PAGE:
Monsanto’s GM Drought-Tolerant Maize in South Africa

Monsanto’s GM Drought-Tolerant Maize in South Africa


African Centre for Biosafety
1 May 2007


During March 2007, the South African GMO authorities gave Monsanto
permission to conduct experiments involving GM drought tolerant maize in
open field trials in South Africa. As a result of the extremely limited
opportunities for civil society to intervene in GMO permit applications
in South Africa the African Centre for Biosafety (ACB) was prevented
from objecting to the application in a timeous manner. Nevertheless, we
offer this paper as a contribution to the biosafety discourse and our
commitment to monitoring the GM industry.

Our research has revealed that transgenic drought tolerance is at least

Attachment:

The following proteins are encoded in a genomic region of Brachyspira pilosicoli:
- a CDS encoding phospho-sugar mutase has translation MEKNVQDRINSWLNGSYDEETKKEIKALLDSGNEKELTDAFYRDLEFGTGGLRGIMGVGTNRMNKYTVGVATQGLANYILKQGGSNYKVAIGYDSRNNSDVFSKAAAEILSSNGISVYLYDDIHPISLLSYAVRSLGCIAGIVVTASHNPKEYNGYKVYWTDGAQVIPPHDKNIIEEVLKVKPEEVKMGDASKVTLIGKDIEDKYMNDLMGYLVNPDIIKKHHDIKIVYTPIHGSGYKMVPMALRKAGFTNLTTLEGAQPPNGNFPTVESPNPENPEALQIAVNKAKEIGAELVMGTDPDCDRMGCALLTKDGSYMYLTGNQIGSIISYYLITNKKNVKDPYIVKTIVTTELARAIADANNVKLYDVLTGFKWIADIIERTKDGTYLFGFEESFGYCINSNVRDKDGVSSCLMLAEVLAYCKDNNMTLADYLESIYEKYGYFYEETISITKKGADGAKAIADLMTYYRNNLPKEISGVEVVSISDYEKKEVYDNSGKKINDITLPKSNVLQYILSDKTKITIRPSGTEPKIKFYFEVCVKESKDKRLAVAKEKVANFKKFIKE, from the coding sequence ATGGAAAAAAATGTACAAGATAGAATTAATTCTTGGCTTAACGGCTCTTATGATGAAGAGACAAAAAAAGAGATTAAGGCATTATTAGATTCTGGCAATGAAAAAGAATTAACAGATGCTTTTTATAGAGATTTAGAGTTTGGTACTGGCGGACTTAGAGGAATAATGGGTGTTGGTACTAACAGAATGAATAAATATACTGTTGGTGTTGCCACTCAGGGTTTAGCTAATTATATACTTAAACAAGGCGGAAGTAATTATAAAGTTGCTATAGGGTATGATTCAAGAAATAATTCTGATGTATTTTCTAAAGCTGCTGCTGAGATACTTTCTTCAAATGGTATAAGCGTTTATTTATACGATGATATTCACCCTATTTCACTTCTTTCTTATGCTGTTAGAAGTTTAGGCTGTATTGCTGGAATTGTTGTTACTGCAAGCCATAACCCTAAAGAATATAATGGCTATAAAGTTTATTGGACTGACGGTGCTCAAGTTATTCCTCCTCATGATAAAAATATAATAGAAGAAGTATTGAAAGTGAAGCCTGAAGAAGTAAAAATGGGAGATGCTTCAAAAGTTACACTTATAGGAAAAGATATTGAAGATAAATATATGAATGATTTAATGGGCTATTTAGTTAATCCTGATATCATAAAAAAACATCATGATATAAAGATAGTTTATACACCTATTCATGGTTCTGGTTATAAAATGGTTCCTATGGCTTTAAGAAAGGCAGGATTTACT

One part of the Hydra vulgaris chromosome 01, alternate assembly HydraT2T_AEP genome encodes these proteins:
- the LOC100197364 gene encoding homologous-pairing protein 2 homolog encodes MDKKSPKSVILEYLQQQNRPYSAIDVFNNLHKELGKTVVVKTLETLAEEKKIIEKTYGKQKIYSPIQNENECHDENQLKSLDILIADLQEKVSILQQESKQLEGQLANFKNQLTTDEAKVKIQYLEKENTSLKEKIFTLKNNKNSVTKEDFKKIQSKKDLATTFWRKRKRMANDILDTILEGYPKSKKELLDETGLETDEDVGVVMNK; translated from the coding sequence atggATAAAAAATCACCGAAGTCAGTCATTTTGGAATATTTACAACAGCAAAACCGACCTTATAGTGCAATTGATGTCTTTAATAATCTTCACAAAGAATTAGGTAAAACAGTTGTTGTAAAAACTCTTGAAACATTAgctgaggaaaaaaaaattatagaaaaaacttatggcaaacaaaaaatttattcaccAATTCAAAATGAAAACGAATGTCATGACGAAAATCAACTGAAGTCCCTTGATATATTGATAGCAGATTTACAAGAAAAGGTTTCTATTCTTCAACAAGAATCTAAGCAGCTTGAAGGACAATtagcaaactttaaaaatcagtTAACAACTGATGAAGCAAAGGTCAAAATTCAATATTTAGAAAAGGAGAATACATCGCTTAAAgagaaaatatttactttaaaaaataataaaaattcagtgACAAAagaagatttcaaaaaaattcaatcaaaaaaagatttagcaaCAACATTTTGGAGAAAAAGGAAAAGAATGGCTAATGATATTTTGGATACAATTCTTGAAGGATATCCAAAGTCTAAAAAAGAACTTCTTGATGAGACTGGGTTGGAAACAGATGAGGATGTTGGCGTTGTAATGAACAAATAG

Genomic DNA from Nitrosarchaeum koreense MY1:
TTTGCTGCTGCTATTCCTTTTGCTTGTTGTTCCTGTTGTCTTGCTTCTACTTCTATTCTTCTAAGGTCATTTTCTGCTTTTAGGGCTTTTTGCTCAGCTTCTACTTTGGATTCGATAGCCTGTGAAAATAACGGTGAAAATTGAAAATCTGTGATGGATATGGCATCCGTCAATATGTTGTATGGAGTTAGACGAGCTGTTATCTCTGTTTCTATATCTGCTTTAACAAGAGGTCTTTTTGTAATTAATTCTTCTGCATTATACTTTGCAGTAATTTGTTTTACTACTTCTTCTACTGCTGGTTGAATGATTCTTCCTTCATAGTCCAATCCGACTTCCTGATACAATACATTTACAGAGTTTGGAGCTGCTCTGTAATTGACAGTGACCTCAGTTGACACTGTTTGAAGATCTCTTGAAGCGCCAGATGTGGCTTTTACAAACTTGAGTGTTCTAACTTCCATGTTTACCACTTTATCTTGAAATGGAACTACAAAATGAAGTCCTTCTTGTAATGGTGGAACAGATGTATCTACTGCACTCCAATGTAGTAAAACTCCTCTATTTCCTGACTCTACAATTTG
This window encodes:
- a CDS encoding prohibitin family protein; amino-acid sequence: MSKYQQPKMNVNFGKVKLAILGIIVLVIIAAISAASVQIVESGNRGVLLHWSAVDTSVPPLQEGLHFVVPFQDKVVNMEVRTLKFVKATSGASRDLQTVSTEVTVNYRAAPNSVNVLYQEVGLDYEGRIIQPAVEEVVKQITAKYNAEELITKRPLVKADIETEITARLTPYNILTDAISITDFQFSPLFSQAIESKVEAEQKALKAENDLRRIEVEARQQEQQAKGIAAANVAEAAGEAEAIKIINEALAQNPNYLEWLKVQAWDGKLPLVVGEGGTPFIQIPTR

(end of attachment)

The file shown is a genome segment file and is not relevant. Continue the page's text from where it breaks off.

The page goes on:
8 to ten years away from approaching commercialisation, 1 and involves a
large set of genes in the expression of a complex trait like drought

Nevertheless GM drought tolerant crops are being used as powerful PR
tools by the biotech machinery and strategic philanthropy such as the
Rockerfeller Foundation to promote acceptance of GM crops, expand
existing markets and develop new markets.2

The field trials in South Africa is designed to win Monsanto credibility
in Africa since it can now claim that it is developing GM crops adapted
to the needs of poor African farmers. Already Monsanto is claiming that
drought-tolerant technology would lead to yield insurance, yield
enhancement and cost-savings on irrigated land3 and is reported as
stating that trials conducted during 2006 showed an increase in yield of
23.2% compared to non-GM production.4

Recently, Europabio’s Simon Barber revealed that GM drought tolerant
crops would go a long way towards changing European perceptions towards
GMOs, particularly in
Eastern and Central Europe where their use is limited due to moral and
health concerns.5

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